Some five miles over enemy territory, Colonel Paul W. Tibbets manoeuvred his B29 Superfortress into position above the target. At 8.17 am bombardier Major Thomas Ferebee released his bomb-load. Forty-three seconds later, after free-falling for over 4½ miles, the weapon detonated 1,900 ft above the Japanese city of Hiroshima.
At ground-zero the temperature of the air soared to in excess of a million degrees Celsius as a blinding white fireball lit up the morning sky. Within minutes a thick mushroom cloud had risen eight miles above the city. In an instant, a single explosion had wrought more destruction than any thousand bomber raid mounted by the Royal Air Force or United States Air Force, but on a unimaginably horrifying and frightening scale. Three days later, at 11.02 am on 9 August 1945 a second device was detonated over the Japanese city of Nagasaki. The two attacks would claim over two-hundred thousand lives. The world had witnessed the terrifying birth of nuclear warfare.
The post-war world saw a very different geopolitical climate. Following the end of hostilities, tensions between the United States and the Soviet Union spiraled out of control; a clash of mismatched ideologies led to an unprecedented era as East and West fought for supremacy in the "Cold War". One manifestation of the friction between these two superpowers and their allies was an arms race, as each superpower sought to develop stockpiles of conventional and nuclear weapons.
For the British Royal Air Force, the First and Second World Wars had been dominated by propeller-driven aeroplanes and it was only during the Second World War that successful and sustained bombing operations against an enemy had been achieved. Towards the end of the war the newly developed jet engine promised to revolutionise aerial warfare, yet it arrived too late to have any significant impact on the outcome of the Second World War. However it was a technology that would come to dominate post-war military aircraft design. Fuelled by the escalating antagonism of the "Cold War", a technological duel between nations developed, each conceiving aircraft which could fly far faster and higher than before and deliver yet more devastating payloads.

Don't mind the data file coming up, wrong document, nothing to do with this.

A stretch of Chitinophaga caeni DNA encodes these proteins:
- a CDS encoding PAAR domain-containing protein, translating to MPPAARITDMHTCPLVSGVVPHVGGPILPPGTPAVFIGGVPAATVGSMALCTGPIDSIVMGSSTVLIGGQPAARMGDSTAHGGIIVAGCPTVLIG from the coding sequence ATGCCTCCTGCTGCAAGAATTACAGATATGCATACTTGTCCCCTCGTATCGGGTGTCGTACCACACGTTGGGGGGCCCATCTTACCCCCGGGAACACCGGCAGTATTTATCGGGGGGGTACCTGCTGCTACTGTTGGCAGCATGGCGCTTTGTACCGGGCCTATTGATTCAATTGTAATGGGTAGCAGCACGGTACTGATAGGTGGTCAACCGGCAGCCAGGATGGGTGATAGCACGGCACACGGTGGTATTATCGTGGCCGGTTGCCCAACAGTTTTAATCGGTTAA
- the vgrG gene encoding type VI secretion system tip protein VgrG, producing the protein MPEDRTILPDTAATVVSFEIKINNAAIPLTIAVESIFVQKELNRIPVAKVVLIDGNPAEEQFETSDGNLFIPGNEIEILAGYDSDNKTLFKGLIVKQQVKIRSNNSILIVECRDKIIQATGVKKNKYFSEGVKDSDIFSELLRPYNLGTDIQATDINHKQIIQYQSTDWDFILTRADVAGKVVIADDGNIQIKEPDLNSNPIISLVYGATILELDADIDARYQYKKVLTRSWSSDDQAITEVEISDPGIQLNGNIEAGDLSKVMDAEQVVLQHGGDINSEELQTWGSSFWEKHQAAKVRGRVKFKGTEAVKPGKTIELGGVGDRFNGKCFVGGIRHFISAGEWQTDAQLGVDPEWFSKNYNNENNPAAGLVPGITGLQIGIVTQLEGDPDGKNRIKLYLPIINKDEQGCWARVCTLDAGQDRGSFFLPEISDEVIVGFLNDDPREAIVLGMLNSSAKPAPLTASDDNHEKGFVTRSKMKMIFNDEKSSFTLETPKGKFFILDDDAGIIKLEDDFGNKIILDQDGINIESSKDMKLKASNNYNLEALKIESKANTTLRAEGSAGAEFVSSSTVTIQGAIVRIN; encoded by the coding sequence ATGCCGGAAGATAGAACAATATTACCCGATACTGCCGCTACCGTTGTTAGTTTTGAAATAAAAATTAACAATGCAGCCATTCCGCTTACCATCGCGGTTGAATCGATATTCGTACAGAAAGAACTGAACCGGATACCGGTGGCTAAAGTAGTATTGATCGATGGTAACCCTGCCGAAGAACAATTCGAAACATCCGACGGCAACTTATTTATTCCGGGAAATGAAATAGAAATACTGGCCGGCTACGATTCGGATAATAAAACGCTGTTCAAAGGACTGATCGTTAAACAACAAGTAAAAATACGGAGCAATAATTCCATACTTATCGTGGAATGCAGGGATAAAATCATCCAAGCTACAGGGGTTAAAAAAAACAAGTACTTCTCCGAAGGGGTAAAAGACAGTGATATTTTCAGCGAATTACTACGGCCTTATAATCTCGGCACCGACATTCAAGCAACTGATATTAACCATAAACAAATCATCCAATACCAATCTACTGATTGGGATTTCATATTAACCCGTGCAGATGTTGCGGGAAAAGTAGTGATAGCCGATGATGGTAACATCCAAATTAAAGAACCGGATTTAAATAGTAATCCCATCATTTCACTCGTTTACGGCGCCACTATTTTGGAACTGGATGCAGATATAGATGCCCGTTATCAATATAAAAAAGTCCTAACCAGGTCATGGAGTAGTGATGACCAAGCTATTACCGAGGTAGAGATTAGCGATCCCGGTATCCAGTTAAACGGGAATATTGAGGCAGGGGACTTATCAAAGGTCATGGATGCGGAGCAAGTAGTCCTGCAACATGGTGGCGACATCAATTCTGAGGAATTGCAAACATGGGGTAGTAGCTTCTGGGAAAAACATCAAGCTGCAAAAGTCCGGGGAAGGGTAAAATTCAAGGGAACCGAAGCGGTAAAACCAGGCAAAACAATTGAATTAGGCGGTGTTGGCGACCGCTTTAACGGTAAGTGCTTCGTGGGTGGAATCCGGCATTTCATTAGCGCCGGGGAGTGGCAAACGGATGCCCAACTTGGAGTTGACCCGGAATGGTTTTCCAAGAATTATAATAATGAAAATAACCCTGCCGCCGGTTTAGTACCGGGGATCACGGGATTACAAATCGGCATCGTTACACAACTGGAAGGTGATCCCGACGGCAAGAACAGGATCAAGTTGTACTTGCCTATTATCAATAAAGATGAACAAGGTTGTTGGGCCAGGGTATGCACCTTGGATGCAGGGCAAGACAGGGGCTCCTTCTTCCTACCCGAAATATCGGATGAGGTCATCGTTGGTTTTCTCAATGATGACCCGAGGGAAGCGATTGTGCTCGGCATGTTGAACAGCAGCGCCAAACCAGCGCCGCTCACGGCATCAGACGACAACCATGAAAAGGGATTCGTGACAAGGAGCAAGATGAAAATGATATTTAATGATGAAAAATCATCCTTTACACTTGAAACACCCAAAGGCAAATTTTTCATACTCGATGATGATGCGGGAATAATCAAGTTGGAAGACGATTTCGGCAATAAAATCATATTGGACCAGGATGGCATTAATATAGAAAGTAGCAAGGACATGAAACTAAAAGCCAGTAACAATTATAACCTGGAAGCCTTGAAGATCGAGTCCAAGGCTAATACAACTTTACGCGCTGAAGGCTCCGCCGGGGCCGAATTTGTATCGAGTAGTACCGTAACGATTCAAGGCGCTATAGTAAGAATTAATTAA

During May 1951 the Royal Air Force's first jet bomber entered service with No 101 Squadron based at RAF Binbrook in Lincolnshire. The English Electric Canberra, designed by a team led by William Edward Willoughby Petter, was powered by two Rolls-Royce Avon engines producing a top speed of 540 mph. The sixty-three foot long Canberra had a ceiling height of 48,000ft and was able to carry a bomb-load in excess of three tonnes. However, by the mid-1950s the Royal Air Force was aware that the Canberra would need replacing and began considering the most appropriate design to meet their requirements.
General Operational Requirement (GOR) 339, issued in 1956 by the Royal Air Force, determined the specification for the Canberra replacement. Operational Requirements are intended to allow an operator to determine a specification for an operational need and transfer the responsibility for meeting that specification to those organisations best able to find a solution for that requirement. Thus submissions to meet GOR 339 were invited from the British aviation industry.